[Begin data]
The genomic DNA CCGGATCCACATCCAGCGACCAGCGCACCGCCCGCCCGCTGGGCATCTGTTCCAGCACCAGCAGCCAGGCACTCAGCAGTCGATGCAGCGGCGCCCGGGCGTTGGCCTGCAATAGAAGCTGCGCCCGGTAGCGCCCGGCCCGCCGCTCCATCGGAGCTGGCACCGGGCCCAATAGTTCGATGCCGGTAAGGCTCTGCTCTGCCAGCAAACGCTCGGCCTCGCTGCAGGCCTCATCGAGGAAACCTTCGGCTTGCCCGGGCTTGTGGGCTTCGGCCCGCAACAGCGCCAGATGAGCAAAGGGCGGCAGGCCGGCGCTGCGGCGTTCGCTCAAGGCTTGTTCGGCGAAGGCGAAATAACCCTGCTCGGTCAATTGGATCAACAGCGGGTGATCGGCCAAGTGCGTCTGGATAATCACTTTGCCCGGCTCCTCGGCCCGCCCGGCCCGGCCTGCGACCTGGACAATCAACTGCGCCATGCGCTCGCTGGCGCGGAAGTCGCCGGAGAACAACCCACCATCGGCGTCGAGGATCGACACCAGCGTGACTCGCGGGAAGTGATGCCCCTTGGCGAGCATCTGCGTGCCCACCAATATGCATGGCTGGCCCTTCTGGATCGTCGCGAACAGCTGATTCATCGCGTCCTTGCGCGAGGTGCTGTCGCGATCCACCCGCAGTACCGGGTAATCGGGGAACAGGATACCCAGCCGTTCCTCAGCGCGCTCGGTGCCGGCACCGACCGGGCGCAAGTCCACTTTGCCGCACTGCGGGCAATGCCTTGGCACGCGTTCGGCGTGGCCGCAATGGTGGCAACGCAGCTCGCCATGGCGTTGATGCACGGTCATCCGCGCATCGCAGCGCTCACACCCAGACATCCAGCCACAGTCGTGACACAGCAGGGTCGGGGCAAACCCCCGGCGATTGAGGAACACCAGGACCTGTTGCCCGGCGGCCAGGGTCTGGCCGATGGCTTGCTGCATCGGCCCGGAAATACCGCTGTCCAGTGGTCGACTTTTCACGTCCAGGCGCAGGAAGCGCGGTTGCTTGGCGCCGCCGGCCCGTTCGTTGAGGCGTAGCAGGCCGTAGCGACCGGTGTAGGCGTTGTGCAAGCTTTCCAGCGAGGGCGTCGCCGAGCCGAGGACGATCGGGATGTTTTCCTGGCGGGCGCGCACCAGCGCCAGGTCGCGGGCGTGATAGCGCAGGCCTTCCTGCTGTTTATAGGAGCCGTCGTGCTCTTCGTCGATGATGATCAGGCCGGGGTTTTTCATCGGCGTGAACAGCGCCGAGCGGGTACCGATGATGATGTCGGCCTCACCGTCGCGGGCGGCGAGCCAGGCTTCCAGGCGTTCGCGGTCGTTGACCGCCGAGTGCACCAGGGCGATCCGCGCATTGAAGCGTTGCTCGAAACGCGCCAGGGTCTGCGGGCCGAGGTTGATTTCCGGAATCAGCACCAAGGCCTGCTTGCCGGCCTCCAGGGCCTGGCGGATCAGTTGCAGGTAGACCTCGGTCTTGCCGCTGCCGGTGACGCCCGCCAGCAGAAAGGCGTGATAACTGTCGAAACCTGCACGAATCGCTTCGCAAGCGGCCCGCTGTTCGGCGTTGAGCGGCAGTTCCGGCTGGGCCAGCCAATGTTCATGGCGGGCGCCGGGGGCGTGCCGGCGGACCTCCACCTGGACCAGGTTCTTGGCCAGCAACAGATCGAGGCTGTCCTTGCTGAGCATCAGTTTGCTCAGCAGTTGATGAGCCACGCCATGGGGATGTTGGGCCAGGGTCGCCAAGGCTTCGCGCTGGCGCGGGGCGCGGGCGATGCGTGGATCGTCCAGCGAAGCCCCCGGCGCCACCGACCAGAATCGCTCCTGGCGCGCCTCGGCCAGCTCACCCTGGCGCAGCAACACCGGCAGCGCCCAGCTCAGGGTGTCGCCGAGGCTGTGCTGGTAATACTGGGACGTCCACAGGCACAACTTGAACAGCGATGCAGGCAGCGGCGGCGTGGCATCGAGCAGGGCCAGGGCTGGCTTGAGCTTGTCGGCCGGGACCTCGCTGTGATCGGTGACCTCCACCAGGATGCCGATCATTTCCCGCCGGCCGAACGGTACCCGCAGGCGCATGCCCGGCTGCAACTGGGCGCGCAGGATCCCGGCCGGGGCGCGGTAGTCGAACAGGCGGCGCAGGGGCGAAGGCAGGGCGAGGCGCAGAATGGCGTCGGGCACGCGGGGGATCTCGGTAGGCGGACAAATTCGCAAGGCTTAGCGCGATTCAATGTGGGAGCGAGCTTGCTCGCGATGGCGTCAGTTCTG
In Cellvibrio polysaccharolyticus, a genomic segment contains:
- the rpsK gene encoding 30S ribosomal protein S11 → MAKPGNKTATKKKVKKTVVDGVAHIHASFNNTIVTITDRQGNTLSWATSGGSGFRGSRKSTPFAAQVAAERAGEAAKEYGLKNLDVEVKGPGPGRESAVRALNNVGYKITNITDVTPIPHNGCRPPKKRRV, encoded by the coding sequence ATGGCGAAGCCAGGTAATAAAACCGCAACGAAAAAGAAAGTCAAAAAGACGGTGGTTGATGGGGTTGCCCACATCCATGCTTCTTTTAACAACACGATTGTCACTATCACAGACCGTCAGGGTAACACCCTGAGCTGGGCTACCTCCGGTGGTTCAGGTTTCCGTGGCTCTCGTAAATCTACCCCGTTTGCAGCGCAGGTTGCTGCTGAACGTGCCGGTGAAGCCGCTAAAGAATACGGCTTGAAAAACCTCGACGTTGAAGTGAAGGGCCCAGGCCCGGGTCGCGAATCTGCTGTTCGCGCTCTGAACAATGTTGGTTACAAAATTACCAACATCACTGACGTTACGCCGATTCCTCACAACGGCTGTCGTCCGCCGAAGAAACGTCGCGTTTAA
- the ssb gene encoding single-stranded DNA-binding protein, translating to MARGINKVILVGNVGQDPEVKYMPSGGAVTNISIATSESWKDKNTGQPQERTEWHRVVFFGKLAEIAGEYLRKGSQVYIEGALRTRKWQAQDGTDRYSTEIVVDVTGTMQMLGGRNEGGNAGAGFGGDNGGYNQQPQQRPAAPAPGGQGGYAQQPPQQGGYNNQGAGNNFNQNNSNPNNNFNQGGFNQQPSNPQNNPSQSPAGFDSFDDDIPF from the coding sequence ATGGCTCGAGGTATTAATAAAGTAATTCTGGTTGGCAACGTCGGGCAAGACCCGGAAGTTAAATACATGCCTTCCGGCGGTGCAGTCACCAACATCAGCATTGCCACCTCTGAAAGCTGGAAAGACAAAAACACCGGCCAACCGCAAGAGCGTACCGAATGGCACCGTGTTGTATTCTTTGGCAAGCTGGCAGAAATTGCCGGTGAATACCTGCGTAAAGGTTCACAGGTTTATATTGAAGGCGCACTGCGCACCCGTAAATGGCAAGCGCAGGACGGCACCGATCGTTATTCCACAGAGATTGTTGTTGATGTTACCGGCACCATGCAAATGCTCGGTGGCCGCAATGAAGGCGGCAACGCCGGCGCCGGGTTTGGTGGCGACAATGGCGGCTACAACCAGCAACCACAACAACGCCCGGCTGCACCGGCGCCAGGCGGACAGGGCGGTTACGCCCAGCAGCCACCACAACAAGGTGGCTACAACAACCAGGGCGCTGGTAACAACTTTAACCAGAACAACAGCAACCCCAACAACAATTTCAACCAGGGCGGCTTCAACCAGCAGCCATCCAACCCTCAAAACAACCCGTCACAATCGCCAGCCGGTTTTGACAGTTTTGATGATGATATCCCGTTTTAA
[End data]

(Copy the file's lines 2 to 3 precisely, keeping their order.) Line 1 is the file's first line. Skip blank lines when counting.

In Cellvibrio polysaccharolyticus, a genomic segment contains:
- the rpsK gene encoding 30S ribosomal protein S11 → MAKPGNKTATKKKVKKTVVDGVAHIHASFNNTIVTITDRQGNTLSWATSGGSGFRGSRKSTPFAAQVAAERAGEAAKEYGLKNLDVEVKGPGPGRESAVRALNNVGYKITNITDVTPIPHNGCRPPKKRRV, encoded by the coding sequence ATGGCGAAGCCAGGTAATAAAACCGCAACGAAAAAGAAAGTCAAAAAGACGGTGGTTGATGGGGTTGCCCACATCCATGCTTCTTTTAACAACACGATTGTCACTATCACAGACCGTCAGGGTAACACCCTGAGCTGGGCTACCTCCGGTGGTTCAGGTTTCCGTGGCTCTCGTAAATCTACCCCGTTTGCAGCGCAGGTTGCTGCTGAACGTGCCGGTGAAGCCGCTAAAGAATACGGCTTGAAAAACCTCGACGTTGAAGTGAAGGGCCCAGGCCCGGGTCGCGAATCTGCTGTTCGCGCTCTGAACAATGTTGGTTACAAAATTACCAACATCACTGACGTTACGCCGATTCCTCACAACGGCTGTCGTCCGCCGAAGAAACGTCGCGTTTAA